Although the impeachment process against Trump has ceased, he still faces a myriad of problems, including three investigations, two of which are criminal. The cases deal with Trump’s business dealings in New York and the most recent inquiry into his attempts to overturn his loss to President Biden in Georgia. As for Trump’s role in the Capitol attack, a special 9/11-esque Congressional commission seems to be the main remaining option to hold him responsible for his actions (New York Times). 

Currently, Judge Merrick Garland is in the process of being confirmed for Attorney General, and during day one of his hearing, he outlined how he plans to investigate the Capitol riot. According to CNN, he said he will “pursue any and all leads.” To this day, 230 people have been charged in connection to the attack, and Garland explained how the prosecutors will “begin with the people on the ground” (CNN) and work their way up to those who were more extensively involved.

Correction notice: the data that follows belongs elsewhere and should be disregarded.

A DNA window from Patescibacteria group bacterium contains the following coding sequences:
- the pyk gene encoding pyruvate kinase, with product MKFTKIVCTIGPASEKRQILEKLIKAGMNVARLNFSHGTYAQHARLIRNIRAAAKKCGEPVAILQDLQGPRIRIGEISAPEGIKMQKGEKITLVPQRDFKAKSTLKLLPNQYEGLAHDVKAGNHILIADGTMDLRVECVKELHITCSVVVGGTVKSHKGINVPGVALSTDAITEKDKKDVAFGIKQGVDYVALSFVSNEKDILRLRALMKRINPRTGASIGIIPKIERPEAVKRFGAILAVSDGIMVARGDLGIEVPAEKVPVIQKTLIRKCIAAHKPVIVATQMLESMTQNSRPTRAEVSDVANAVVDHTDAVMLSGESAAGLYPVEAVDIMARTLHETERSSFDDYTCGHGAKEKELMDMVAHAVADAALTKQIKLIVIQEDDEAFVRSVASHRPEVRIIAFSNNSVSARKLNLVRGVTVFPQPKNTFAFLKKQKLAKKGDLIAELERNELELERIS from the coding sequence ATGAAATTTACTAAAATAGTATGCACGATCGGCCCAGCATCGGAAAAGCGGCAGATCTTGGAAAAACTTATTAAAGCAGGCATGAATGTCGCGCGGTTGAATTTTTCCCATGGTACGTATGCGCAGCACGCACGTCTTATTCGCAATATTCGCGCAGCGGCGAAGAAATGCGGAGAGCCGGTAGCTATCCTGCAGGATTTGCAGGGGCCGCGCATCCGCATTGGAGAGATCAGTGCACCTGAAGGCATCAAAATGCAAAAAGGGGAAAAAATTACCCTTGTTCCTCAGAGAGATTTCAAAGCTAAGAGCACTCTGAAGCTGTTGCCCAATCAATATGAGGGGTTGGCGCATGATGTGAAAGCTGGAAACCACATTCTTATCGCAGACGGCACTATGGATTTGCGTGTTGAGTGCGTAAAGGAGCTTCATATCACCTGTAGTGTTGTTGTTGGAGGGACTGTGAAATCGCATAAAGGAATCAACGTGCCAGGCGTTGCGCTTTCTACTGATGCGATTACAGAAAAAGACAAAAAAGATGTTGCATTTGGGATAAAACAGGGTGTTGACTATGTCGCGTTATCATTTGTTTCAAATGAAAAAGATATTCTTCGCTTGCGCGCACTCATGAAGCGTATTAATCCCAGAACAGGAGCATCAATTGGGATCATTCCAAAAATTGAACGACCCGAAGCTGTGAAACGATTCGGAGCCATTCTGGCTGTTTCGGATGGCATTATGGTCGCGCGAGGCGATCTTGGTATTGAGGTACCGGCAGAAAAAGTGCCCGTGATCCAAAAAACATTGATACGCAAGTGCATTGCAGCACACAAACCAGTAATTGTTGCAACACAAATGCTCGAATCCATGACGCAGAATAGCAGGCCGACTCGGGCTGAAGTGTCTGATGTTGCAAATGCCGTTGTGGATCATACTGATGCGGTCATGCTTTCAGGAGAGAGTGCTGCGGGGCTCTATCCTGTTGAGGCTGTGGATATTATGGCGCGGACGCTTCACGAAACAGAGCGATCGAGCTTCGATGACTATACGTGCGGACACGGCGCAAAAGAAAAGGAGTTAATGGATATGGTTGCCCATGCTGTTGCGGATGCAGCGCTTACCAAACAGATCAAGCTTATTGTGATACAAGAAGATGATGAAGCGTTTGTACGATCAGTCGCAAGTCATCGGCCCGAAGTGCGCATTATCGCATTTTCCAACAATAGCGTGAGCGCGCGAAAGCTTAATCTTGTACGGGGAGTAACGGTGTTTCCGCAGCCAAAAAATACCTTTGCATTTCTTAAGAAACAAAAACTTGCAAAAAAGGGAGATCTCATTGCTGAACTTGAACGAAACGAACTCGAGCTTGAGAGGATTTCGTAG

Angela Delano, Ramapo High School junior and president of the Ramapo High School Democrats Club, shared her thoughts on the importance of the impeachment trial. “The impeachment trials were necessary actions that our country took against an inept president whose actions were unconstitutional and uncalled for. Unfortunately, the fact that political parties are more important to many Americans and politicians alike is deplorable – inciting insurrection and being acquitted will create a precedent allowing presidents to get away with anything.”

The Era of the Trump Administration is officially over. What lies ahead for Trump, the Republican Party, and the Biden-Harris administration is uncertain, but one thing is clear. It is going to take a major bipartisan effort to repair the extensive damage that the Trump administration has done to the integrity of our democracy.